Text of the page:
c. The AVTOC serves as the planning and primary synchronization point for the entire aviation operation. A2C2S focuses on the execution of current operations. It permits command and control on-the-move allowing the commander to influence action throughout the battlespace. The collection fleet of modernized aircraft uses data and imagery to conduct target acquisition and direct precision fires. Their sensors also create battlefield information that can be shared with commanders, other weapons systems, and intelligence providers.

d. The digitally equipped TF (Figure D-1) provides the commander--

  • Increased situational awareness and sensor-to-shooter links.
  • Enhancements to the mission planning process, orders preparation, intelligence flow, and distribution process.
  • Digital aids that enhance the timeliness of tactical decisionmaking.
  • Synchronized fire support.

D-4. SITUATIONAL AWARENESS

The increased situational awareness that the following systems and other digital systems provide the commander significantly enhances C2: A2C2S, the Aviation Tactical Operations Center (AVTOC), the Enhanced Position Location Reporting System (EPLRS), and the AMPS. By observing the displays on these systems, the commander can see situational depictions of both the friendly and threat forces. With the aid of the GPS in the cockpit, the commander can instantaneously now know his precise location.

D-5. PLANNING PROCESS

a. The AVTOC--equipped with digital systems such as All Purpose Analysis System-Warrior (ASAS-W) and AMPS--provides significant enhancements to aviation mission planning and execution. The aviation TF commander and staff can issue warning orders with draft operations overlays early in the orders development process. This enhancement should allow subordinate commanders to begin their troop-leading procedures, rehearsals, and reconnaissance much earlier than previously possible. Digital information is exact. All subordinate elements receive exactly what is sent by higher headquarters. This reduces many human errors such as transposing grid coordinates.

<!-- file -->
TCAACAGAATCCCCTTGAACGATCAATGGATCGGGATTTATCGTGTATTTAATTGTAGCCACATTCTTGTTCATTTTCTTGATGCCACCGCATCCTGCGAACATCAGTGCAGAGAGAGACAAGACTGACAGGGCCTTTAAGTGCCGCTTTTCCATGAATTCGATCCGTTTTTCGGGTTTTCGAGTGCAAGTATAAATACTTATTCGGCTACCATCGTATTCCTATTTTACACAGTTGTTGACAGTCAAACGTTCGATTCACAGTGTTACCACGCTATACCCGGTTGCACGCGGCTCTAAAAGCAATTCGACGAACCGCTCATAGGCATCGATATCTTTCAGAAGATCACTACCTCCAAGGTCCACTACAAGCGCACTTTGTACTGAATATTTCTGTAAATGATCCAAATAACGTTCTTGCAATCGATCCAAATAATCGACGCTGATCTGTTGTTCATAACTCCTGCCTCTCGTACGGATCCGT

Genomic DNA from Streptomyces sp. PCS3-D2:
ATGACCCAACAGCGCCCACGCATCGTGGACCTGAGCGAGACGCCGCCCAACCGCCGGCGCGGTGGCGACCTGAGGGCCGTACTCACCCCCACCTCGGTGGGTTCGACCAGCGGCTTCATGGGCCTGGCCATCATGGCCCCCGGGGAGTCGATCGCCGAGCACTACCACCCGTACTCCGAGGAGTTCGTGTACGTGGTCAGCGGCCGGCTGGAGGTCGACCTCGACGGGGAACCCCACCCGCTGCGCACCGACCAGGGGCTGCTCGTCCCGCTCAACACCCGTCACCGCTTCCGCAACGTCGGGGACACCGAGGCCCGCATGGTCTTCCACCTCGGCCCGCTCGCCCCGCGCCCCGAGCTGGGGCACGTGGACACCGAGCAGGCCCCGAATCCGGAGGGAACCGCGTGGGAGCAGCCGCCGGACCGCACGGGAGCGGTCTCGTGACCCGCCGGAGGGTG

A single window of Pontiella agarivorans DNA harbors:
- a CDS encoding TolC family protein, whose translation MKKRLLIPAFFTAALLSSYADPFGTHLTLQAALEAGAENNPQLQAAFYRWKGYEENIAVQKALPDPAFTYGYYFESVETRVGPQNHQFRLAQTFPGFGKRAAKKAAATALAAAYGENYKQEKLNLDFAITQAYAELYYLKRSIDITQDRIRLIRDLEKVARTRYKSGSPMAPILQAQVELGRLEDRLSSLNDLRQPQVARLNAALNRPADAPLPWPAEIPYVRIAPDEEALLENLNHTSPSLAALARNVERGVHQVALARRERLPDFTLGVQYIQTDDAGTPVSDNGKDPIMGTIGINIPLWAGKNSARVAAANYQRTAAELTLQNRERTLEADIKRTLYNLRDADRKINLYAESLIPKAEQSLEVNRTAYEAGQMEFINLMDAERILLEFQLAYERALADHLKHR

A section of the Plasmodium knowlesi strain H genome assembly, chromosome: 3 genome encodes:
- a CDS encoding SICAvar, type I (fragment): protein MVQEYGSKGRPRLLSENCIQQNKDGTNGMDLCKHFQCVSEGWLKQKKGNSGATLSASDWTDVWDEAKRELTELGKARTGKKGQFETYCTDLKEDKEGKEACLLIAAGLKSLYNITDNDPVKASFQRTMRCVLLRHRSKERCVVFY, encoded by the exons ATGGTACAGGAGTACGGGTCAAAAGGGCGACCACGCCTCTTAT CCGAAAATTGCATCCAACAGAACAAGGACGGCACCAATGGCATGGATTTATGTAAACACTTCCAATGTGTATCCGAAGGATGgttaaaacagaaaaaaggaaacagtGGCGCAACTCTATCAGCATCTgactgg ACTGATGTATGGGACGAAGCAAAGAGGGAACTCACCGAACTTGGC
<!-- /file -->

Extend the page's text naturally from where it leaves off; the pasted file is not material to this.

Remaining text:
b. When the staff has completed the planning process, and is ready to issue the operation order (OPORD), they digitally update and send the operational graphics before the issuance of the order. This allows subordinate units to initiate additional detailed planning while the commander is away receiving the OPORD. Mission, enemy, terrain, troops, and time available (METT-T) and creativity determine how a unit can most effectively use the digital systems available to them.

D-6. REPORTING

a. The ability to send tactical reports digitally helps the commander to shape the battlefield and react to the changing tactical situation. Pre-formatted reports via the improved data modem (IDM) allow the commander to assess the information reported. Spot reports (SPOTREPs), situation reports (SITREPs), and battle damage assessment (BDA) reports are just a few of the digital reports. These reports can be sent "broadcast" to everyone on the net or "addressed" to only those with a need to know.

b. Grid locations in the reports are more accurate since they are obtained from digital sources, i.e., GPS or locating laser targets. Routine reports can be formatted before the mission to reduce the time it takes to compile the report in flight. Sending digital imagery or graphics with a report may enhance the quality of the report. For example, an OH-58D pilot sends a BDA report with text and a digital image of the degree of destruction; an AH-64D pilot sends graphics files from his radar sweep to subordinate team members to assign sectors of fire.

D-7. LIMITATIONS